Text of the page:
PKH: Have you been traveling outside the U.S. for your book?

Kathryn Stockett: My European tour was canceled because of the volcano. It’s been rescheduled for June. I start in Holland, go to the U.K., and then go to Ireland. It’s about all I can handle right now.

PKH: You live in Atlanta now. How long have you been here and what brought you here?

Kathryn Stockett: I grew up in Mississippi. After college at the University of Alabama, I moved to New York and I was in New York for 16 years. That’s where I met my husband and had my daughter. We arrived in Atlanta coming up on three years now. We were used to a gentler lifestyle and we wanted to raise our child in the South. We’re so fortunate because we’re in a part of Atlanta where we have a racially diverse public school, and we’re thrilled that Lila is a part of that.

PKH: In your book you write about the Old South. Atlanta is considered a shining city of the New South. What’s your personal take on Atlanta society today? Do you find there is a lot of mixing between the races? And now there’s also a whole new component of immigrants in the South, in Atlanta.

Kathryn Stockett: I love it. It’s so diverse. It’s kind of transient. You’ve got the best of both here. You get people that are in and out. And people whose great-great grandparents have been here. It makes for an interesting society. It makes for interesting dinner parties for sure — the New Guard and Old Guard mixing together.

PKH: And what about in terms of race? Do you feel there is a lot of racial mixing here?

Kathryn Stockett: I’m not a sociologist and I’m not an anthropologist. We’re just an old liberal family. We don’t give it much thought. We just live our lives. And I don’t know that I’m qualified to answer that question.

PKH: One thing I admire about your book is that, though it’s a social comedy in part, it tackles the issue of race pretty frankly. For instance, the young white heroine, Skeeter, recalls playing with two black children as a girl, saying, “They were so black I couldn’t tell them apart and called them both just Mary.” This is not a politically correct thing for a white person to say. But it seems an honest admission of what a white child might have felt, perhaps influenced by her elders’ ideas about black people. And yet, in American society there appears to be a reluctance to look at race. For instance, the British edition of your book has a picture of two black nannies and a little white child on the cover. The American book cover shows three birds perched on a line. You wouldn’t guess from the picture of birds that your book has anything to do with race. Do you think America has really confronted the racial issue? Could the British cover have been used in America?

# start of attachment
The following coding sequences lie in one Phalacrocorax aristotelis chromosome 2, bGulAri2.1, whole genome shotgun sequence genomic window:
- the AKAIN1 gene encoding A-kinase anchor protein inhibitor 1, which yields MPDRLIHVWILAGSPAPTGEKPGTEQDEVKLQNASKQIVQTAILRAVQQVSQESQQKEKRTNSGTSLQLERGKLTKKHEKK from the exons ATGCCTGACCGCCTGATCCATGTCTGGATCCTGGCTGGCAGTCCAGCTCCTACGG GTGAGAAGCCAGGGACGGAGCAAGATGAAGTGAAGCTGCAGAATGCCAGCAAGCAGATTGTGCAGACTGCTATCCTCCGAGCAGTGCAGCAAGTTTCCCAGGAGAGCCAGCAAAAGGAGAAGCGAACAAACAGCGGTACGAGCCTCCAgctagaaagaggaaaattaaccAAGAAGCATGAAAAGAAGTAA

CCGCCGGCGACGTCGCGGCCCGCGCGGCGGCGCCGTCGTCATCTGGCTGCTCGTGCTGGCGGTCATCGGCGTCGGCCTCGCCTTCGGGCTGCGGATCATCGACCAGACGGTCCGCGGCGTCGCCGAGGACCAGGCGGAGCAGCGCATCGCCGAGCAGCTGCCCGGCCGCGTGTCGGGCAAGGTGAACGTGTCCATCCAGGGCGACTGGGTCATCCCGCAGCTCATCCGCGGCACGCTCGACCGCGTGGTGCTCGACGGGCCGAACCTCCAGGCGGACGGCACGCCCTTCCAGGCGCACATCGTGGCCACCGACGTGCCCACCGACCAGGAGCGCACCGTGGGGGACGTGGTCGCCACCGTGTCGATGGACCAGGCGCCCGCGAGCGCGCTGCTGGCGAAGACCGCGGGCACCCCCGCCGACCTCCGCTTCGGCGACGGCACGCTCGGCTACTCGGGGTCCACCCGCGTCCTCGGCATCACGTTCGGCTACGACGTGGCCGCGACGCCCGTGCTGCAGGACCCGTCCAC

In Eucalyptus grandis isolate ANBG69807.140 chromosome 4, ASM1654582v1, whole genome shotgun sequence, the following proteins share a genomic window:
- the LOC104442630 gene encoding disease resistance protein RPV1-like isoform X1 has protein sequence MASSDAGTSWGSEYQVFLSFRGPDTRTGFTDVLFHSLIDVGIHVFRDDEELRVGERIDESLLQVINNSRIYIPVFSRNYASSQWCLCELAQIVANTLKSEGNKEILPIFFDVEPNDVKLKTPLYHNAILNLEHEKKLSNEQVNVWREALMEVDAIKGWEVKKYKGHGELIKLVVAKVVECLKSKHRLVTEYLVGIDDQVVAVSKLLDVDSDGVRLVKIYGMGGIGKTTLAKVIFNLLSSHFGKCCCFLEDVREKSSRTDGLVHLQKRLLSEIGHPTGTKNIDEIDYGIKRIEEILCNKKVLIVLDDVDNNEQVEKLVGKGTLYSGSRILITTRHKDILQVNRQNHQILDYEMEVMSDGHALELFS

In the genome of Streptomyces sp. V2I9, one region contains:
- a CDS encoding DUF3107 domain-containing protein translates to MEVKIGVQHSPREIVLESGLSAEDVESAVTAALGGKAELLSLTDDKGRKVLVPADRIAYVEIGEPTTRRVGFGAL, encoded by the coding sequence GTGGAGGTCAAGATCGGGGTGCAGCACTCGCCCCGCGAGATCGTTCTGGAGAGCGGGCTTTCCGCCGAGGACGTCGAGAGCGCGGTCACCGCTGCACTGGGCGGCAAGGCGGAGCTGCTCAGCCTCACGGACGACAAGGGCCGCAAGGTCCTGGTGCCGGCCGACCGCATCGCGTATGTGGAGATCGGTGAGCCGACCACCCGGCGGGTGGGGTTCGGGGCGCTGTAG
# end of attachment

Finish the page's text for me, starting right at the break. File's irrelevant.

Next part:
Kathryn Stockett: Americans are not comfortable talking about race. The U.K. was able to put a much more racially cognizant cover on because they’re not so sensitive about the subject, as I understand it. And they’re also talking about someone else. You know what I mean? We’re very self-conscious about the subject. If we were talking about the racism of, say, India, then maybe we could have put something relevant on the cover. They picked a cover [for the U.S. edition] that had absolutely nothing to do with the book. And I think they did it on purpose.